Experts argue conditions in the ED cause it to be error-prone. The concurrent management of high volumes of patients and significant diagnostic uncertainty, matched with frequent disturbances, a hectic work environment, staff fatigue and circadian dyschronicity, presents the perfect storm for medical errors to occur.7
Prehospital care providers face similar challenges. One study determined the majority of errors committed and reported by prehospital care providers were related to clinical judgment (54%), rather than skill-based (21%) or medication errors (15%).8
As with other healthcare workers, prehospital healthcare providers make errors in diagnosis, medication administration and procedures.9—14 Additionally, in a study of the prevalence of error in the prehospital setting, Hobgood determined that while prehospital health providers demonstrated the capacity to identify and disclose error, there was question as to whether error-identifying skills were applied in practice homogeneously.15
From this, we may predict the volume and impact of prehospital error might be largely underrepresented.
Types of Medical Errors
Typically encountered medical errors can be categorized into three types: procedural, affective and cognitive.7
Procedural error: These occur during technical procedures such as IV cannula insertion or endotracheal (ET) intubation. Individuals who have limited experience with the procedure often make procedural errors. Once the individual is familiar with and repeats the procedure, the rate of error usually decreases. In this regard, procedural error might be mitigated by simulations, supervised practice and/or experience over time.7
Affective error: These occur as a result of emotions, such as assuming a known alcoholic patient is unresponsive because they’re intoxicated, when in reality they may have a serious unrelated condition such as a subdural hematoma secondary to trauma.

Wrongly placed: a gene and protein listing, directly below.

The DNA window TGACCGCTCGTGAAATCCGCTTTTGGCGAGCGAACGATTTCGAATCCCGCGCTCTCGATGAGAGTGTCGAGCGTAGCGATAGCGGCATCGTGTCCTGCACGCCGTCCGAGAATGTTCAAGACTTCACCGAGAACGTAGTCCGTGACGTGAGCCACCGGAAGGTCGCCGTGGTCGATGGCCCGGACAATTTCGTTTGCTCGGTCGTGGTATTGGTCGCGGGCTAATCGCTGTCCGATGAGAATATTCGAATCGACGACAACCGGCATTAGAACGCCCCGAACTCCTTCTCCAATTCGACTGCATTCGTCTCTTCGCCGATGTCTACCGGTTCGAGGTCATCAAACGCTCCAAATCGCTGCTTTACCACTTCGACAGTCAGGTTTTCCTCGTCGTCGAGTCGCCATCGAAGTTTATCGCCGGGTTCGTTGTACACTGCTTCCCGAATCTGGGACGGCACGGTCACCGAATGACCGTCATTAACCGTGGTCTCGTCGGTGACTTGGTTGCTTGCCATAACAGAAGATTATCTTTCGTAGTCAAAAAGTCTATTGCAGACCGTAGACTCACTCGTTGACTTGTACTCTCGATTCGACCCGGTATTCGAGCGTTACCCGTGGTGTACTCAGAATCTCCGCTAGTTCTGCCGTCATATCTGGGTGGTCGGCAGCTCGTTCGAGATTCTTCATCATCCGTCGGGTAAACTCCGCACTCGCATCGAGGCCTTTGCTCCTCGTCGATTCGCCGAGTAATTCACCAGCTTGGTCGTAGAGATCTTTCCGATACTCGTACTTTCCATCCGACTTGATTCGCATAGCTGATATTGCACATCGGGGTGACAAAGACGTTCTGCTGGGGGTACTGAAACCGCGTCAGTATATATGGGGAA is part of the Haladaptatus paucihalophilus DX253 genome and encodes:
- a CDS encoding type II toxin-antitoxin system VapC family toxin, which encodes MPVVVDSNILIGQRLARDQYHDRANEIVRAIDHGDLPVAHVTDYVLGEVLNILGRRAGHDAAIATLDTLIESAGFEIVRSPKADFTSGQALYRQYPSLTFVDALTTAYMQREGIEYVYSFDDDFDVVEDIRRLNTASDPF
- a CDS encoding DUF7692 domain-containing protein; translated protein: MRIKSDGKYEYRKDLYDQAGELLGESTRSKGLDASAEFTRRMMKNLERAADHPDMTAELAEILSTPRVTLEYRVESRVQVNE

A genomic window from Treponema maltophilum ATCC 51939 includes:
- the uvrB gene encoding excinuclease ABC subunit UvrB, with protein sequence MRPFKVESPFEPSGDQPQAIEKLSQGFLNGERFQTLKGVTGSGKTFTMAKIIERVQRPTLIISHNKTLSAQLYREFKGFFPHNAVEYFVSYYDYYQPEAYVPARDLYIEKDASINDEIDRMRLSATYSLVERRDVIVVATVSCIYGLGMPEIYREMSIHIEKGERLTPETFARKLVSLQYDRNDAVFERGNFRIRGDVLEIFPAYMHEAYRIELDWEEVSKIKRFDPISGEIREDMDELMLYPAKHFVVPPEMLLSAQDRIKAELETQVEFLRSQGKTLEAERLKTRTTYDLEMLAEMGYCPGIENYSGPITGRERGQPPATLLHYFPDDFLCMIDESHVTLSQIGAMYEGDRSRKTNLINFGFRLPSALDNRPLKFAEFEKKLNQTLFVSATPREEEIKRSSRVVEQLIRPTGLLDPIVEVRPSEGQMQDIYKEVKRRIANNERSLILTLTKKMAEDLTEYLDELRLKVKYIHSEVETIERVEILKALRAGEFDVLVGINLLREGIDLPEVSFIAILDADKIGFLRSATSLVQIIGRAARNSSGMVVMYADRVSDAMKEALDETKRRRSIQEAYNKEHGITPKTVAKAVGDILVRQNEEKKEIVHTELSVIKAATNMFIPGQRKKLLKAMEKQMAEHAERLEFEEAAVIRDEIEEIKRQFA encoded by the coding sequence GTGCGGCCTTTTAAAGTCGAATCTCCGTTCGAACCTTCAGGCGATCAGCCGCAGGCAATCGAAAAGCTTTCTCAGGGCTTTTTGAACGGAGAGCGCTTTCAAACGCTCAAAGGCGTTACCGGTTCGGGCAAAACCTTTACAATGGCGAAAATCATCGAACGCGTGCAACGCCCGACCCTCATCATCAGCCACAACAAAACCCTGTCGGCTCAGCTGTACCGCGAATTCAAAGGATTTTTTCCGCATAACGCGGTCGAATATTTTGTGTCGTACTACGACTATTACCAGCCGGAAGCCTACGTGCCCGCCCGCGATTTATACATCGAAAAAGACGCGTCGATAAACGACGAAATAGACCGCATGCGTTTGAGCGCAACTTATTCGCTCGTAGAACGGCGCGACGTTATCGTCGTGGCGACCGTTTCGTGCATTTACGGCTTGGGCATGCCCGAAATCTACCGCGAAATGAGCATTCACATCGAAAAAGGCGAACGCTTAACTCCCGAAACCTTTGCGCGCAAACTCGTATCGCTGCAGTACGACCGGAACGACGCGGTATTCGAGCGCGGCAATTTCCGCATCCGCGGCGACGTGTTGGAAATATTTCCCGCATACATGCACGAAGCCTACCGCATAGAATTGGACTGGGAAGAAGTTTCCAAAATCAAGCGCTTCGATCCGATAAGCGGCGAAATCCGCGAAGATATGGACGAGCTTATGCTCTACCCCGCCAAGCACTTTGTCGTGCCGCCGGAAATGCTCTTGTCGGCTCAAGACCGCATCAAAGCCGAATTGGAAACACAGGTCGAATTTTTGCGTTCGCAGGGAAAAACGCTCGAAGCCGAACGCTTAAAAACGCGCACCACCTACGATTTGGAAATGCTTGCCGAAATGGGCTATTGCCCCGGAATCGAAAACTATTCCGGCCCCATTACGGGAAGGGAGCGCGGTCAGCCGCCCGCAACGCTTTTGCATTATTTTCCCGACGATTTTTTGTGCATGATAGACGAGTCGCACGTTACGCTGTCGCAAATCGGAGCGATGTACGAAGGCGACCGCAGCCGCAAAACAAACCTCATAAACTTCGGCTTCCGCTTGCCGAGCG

Because the clinician’s judgment is clouded by emotion, the best and most logical course of action may be ignored for something more in line with the emotional response. The potential solution for affective errors is to recognize and be aware of the emotion and act accordingly.7
Cognitive error: Cognition is the scientific word for “the process of thought.” Thus, cognitive errors are made during the thought process. Research into cognitive error has been quite extensive, likely due to its potential for prevention. However, there’s still limited insight into specific preventative strategies for cognitive error.
Cognitive errors are further subdivided into skill-based, rule-based and knowledge-based errors.7
- Skilled-based errors have the least to do with cognition because once the skill is learned and practiced, the amount of thought required decreases and the skill is performed in “autopilot.”
- Rule-based cognition requires thought, but only to the extent of memorization. An example of rule-based activity is the ACLS algorithm. While difficult algorithms require more cognition, errors can be mitigated by creating simpler algorithms or increasing the accessibility of references through decisional aids.16
- Knowledge-based activities require integration of presented information (e.g., history and physical exam) and the knowledge and experience of the healthcare provider in order to decide on a diagnostic course.